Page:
Welcome to London – the magical city where all is not as it seems. Where the unexpected is expected by those who know to look for it. Ashley Hawthorne has lived here all her life and like everyone else who’s grown used to the city, it holds no special meaning to her. That is, until that fated day she is willed an odd looking key – a key that not only unlocks her past, but her present and future as well. Suddenly, boring old London is turned into an otherworldly labyrinth where her first step could be her last. With frightening creatures intent on tracking her down and strangers who claim to have known her all her life, how can a teenager who doesn’t even know who she is, hope to survive the dangers that await?

“Savile’s newest work symbolizes the spirit of Young Adult adventure reading! Bold and unexpected – Moonland Diaries is a thrilling read for everyone who needs a break from the mundane. Savile proves he can write anything he wishes.”
- Ashley Knight, author of Fins & Fathom

Foxrain AB teams up with bestselling fantasy author Steven Savile for the epic and groundbreaking multimedia reading experience, Moonland Diaries. The project, which will initially launch as a series of richly illustrated novels, will be supplemented online, with apps and other exciting developments that take advantage of modern technology to give the most immersive experience imaginable.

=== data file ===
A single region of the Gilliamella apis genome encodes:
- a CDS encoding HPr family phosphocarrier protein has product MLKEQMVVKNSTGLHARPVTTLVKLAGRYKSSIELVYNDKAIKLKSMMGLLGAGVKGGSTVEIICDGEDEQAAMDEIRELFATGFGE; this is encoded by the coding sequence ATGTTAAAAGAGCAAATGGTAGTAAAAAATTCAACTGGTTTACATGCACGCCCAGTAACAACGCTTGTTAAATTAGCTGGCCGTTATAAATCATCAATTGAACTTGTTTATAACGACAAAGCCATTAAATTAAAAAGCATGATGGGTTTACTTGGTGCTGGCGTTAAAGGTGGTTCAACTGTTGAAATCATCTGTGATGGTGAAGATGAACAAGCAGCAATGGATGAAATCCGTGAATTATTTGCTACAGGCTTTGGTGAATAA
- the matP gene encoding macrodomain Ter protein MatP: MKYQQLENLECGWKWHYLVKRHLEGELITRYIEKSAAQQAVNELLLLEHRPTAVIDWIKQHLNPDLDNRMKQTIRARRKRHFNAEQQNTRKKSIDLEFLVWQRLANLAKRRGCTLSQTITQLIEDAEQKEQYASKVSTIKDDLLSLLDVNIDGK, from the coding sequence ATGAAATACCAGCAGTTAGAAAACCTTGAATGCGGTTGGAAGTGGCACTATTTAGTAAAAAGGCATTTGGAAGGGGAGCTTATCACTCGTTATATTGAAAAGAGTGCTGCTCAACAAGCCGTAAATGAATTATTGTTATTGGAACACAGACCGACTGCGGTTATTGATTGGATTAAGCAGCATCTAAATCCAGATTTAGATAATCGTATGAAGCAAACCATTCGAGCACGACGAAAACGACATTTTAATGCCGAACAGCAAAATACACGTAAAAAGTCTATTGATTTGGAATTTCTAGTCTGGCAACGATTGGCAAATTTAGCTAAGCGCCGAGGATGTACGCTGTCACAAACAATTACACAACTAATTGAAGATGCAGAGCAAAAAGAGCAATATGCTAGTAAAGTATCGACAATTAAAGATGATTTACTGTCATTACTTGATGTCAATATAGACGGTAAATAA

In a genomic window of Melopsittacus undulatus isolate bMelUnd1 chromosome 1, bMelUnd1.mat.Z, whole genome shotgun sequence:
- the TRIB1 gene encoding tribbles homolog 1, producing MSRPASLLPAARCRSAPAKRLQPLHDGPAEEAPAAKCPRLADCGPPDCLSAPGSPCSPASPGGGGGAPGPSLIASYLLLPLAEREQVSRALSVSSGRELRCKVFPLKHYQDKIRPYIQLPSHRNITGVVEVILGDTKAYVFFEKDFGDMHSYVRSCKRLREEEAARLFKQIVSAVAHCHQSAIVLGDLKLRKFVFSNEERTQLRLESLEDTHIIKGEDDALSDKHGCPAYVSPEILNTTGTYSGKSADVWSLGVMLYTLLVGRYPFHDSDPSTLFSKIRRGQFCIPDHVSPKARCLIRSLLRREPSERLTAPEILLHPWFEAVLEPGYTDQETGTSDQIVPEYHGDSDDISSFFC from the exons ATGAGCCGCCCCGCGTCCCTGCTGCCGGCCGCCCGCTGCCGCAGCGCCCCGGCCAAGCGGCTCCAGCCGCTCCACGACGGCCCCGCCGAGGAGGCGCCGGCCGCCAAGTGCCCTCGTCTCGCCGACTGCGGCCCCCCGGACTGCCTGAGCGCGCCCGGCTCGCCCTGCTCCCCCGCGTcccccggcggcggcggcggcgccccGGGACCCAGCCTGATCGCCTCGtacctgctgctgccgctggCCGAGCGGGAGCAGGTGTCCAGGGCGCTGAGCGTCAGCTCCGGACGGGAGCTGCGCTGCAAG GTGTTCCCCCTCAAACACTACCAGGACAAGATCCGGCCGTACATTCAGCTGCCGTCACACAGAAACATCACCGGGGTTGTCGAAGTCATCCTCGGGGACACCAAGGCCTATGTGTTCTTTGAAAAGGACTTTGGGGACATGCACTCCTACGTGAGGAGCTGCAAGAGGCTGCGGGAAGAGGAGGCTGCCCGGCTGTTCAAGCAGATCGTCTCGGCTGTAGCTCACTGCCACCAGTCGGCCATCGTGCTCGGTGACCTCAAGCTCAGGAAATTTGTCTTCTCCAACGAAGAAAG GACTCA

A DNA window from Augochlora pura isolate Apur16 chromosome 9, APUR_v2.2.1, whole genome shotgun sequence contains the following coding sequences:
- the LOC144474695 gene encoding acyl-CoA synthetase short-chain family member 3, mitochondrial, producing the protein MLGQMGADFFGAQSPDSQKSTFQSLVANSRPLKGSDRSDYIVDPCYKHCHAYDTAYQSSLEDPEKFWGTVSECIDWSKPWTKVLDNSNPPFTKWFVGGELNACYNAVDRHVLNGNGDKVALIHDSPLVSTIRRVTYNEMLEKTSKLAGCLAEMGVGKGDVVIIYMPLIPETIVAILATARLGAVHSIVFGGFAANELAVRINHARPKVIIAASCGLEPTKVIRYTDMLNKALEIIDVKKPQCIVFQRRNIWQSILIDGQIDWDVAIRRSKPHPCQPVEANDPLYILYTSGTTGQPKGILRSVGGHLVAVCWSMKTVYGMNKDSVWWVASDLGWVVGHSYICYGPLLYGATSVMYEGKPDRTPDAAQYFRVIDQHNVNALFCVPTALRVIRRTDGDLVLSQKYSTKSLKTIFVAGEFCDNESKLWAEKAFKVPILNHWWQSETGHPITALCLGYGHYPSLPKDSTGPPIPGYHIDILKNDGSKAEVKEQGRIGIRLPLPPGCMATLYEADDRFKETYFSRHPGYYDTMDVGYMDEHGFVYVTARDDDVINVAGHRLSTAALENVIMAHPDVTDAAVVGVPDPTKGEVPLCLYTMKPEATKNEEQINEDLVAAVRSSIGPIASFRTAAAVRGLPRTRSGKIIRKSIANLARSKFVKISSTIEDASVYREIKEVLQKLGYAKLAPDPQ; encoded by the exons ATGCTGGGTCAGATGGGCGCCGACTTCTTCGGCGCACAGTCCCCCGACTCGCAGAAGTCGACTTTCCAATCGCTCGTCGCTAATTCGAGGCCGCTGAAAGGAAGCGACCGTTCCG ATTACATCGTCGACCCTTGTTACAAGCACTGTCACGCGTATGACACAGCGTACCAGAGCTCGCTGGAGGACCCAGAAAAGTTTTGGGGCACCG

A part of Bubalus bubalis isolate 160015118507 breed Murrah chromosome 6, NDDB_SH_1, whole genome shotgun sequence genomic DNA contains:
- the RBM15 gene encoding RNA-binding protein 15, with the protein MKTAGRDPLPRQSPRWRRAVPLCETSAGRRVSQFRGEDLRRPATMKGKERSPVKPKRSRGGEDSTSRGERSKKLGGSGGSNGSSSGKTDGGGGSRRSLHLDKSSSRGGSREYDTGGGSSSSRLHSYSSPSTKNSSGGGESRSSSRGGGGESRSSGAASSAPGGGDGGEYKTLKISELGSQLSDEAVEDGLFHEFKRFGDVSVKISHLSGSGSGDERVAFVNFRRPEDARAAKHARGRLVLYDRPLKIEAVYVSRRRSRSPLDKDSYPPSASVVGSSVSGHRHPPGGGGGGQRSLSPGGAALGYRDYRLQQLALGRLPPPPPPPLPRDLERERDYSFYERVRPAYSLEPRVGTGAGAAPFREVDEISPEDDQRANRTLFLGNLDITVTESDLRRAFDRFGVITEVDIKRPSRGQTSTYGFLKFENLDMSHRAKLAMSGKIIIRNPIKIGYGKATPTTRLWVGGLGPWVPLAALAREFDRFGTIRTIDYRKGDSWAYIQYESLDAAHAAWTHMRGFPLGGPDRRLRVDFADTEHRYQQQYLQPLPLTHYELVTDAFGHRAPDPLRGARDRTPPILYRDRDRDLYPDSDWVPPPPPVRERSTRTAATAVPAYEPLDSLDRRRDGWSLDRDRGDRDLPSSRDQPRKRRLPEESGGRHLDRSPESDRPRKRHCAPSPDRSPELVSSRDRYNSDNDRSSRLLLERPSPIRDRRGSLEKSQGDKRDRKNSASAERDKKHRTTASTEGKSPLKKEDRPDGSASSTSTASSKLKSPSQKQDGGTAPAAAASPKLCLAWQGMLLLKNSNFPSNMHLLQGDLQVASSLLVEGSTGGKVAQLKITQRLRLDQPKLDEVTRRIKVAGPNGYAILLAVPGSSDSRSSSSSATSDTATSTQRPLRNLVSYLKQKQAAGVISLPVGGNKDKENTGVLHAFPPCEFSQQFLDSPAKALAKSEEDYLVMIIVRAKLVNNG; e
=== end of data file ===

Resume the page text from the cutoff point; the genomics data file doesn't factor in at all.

The Moonland Diaries takes place in modern day London, but as the heroine fifteen-year-old Ashley Hawthorne soon discovers it’s a world quite different from the one we are all so familiar with. The city holds ancient gates and passages to the Moonlands – a world that is both fantasticly beautiful and deeply sinister. When wolf-like creatures enter our world through the gates, intent on killing Ashley, these two worlds collide. She is forced on a wild and terrifying adventure that could cost Ashley her life as well as her heart.

“The Moonland Diaries is a wonderful project that perfectly encapsulates the ethos of Foxrain. The company is all about telling classic stories of fantasy and horror, but with contemporary and completely unique take on them, both thematically and in terms of delivery. Readers will be able to experience the Moonland Diaries across all media platforms, making it the ultimate storytelling experience for the smartphone generation. To be able to create this universe together with a brilliant and versatile writer like Steve is nothing less than a dream coming true.” Says Foxrain CEO Michael Stenmark.

“I was drawn to Foxrain for Moonland Diaries because it was immediately obvious we shared a common belief that stories can (and in this day and age should) transcend traditional paper and ink, and even e-ink, into completely immersive universes. As a writer it’s a wonderful feeling to watch other incredibly talented artists and developers run with the ideas in your head and create wonderful rich imagery that just makes everything feel more alive,” Steve explains.